Hypo-IMRT using HT is an approach that combines high-precision RT delivery and a hypofractionated regimen. Patients with GBM have a dismal prognosis and a limited life span. The period of best performance is even shorter as clinical deterioration is associated with profound morbidity. Thus, achieving similar clinical outcome while abbreviating treatment course can be of great clinical significance. An additional advantage to hypofractionation is the potential of improving tumour control. Our study is the first to prospectively examine the use of Hypo-IMRT while administering concurrent and adjuvant TMZ for newly diagnosed GBM patients. The efficacy and safety of this regimen were demonstrated by this phase I study. Our data are consistent with the results reported by Stupp et al.  with a median OS of 15.67 months a median PFS of 6.7 months. The study’s inability to show improved outcome, over standard fractionation, could be due to our reluctance to proceed to higher dose levels or merely a reflection of the small sample size tested.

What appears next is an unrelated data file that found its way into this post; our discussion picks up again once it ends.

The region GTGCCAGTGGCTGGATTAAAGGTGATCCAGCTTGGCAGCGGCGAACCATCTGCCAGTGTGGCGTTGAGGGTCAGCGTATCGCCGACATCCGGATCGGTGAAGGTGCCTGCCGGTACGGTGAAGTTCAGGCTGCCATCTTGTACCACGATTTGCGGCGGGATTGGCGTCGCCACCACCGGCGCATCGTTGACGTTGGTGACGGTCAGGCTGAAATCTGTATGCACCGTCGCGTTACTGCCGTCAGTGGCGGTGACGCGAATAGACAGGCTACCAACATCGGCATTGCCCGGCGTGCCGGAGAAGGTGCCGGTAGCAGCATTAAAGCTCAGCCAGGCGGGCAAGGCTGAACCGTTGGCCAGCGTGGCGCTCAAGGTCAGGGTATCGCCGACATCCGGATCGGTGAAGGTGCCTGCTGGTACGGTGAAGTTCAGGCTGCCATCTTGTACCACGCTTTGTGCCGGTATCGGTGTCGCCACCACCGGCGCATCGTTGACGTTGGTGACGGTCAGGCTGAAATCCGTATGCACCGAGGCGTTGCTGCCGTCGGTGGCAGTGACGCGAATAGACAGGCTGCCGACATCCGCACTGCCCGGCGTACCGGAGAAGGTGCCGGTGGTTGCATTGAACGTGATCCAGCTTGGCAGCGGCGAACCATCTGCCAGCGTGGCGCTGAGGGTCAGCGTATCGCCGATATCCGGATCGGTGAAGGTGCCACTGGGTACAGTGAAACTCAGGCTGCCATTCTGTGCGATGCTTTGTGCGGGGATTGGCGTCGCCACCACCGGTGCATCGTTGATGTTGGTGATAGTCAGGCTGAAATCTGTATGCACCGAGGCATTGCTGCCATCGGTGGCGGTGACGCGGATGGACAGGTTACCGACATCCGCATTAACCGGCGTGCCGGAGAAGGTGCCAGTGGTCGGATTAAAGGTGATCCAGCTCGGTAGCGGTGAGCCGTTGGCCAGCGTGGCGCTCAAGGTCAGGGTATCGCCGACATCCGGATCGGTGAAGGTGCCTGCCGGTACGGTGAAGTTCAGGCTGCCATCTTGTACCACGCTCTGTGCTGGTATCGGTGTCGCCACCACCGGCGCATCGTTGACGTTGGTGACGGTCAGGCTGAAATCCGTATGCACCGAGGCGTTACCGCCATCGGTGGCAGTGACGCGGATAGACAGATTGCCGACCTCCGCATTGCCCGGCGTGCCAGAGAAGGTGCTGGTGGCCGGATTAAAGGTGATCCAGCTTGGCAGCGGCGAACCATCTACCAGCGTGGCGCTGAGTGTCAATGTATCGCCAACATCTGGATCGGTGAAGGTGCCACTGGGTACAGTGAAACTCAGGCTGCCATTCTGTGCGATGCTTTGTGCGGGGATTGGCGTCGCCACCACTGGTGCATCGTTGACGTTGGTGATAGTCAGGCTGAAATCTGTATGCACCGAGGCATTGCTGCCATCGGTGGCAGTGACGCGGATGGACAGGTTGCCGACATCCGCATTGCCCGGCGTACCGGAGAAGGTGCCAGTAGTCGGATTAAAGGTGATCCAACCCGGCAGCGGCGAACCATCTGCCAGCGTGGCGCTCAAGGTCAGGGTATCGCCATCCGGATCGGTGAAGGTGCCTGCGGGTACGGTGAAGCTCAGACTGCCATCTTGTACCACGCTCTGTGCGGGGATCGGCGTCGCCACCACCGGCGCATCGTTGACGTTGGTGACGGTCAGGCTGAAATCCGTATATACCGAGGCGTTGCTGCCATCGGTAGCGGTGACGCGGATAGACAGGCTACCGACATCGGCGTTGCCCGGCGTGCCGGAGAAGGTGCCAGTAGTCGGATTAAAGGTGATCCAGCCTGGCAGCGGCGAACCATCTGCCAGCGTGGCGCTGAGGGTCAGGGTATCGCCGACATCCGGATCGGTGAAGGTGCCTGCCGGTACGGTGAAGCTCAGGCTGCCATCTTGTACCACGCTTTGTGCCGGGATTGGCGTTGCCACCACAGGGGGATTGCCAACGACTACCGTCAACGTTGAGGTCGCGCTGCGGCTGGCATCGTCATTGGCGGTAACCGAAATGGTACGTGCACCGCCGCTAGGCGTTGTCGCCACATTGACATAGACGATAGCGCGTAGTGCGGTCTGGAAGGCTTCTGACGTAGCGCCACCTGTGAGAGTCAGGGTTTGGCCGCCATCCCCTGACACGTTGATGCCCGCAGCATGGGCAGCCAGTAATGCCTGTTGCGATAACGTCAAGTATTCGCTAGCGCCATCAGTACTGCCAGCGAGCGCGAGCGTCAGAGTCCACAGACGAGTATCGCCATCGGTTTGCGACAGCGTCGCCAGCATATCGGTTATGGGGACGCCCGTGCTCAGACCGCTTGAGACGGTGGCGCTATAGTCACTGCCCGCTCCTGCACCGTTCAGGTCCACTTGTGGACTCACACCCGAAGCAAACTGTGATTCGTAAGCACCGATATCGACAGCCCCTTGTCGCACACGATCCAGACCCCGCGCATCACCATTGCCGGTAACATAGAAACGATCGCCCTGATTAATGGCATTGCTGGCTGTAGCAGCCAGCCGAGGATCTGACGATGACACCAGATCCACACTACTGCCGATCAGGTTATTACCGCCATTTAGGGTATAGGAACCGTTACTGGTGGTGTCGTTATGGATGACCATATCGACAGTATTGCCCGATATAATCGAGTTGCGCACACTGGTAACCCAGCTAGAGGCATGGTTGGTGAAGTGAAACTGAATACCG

The risk of neurological side effects, particularly radionecrosis of the brain is considered to be the main deterrent of using a hypofractionated scheme. The threshold fraction size above which this risk is clinically significant is difficult to determine. One reason is the considerable variation in the fractionation regimens used  and the major difference in the prognostic characteristics of the patients in whom the regimen was studied. In addition, most of the dose escalation literature is based on conventional methods of radiation delivery. The use of IMRT, HT in particular, is thought to physically allow dose escalation while keeping reasonable dose constraints to at risk normal tissue. Two main studies have prospectively investigated the use of IMRT to deliver a hypofractionated radiation therapy to patients with GBM and each used a different regimen [2, 3]. Floyd et al. , used a dose of 50 Gy at 5 Gy per fraction given to the enhancing primary tumour, residual disease or surgical cavity with a simultaneous dose of 30 Gy at 3 Gy per fraction to the surrounding oedema. Twenty percent of the patients evaluated for late toxicity experienced Grade 4 cerebral necrosis. The latter study by Sultamen et al.  prescribed 60 Gy in 20 fractions to the GTV and 40 Gy in 20 fractions to the PTV in their study. One patient developed blindness 9 months after the completion of radiation treatment but the aetiology of the visual loss was not felt to be attributable to RT. There is a wide range between the fractions sizes used in these studies. Currently, the wide recognition of concurrent and adjuvant TMZ as the standard of care for GBM, diminishes somewhat the applicability of these previous studies to current treatment considerations. The concern of an increased risk of cerebral radionecrosis with the addition of chemotherapy is a valid one based on previous reports . Panet-Raymond et al.  did a retrospective analysis on 35 patients who were treated with post-operative Hypo-IMRT and TMZ according to the Stupp protocol. In this study a total dose of 60 Gy in 20 daily 3-Gy fractions was delivered to the GTV while ensuring that the 95–100% isodose line covered the GTV, and the 65–70% line encompassed the PTV. The median overall survival was 14.4 months, and the median disease-free survival was 7.7 months, both of which were comparable to those reported by the EORTC/NCIC trial . No late toxicity was seen in that cohort of patients but considering their method of prescribing the dose, the PTV could have received a dose per fraction as low as 2 Gy which is not different from conventional fractionation. In our study, we used a dose escalation protocol to establish a safe and tolerable fractionation regimen and no late toxicity was reported with either dose levels. Of interest, a recently published phase I trial of Hypo-IMRT with TMZ used a dose escalation protocol . The study included 16 patients and examined four dose levels. A total dose of 60 Gy in 3 Gy/fraction, 4 Gy/fraction, 5 Gy/fraction, and 6 Gy/fraction, was prescribed in dose levels 1, 2, 3 and 4, respectively. One patient who was treated at level 2 with 60 Gy in 4 Gy/fraction developed Grade 4 visual loss at 7 months following RT. Three patients developed pathologically confirmed extensive necrosis. One was treated at level 1, one at level 2 and the third at level 4. Therefore, most of the up-to-date hypofractionation studies suggest that fraction sizes larger than 3 Gy could be highly associated with detrimental late effects.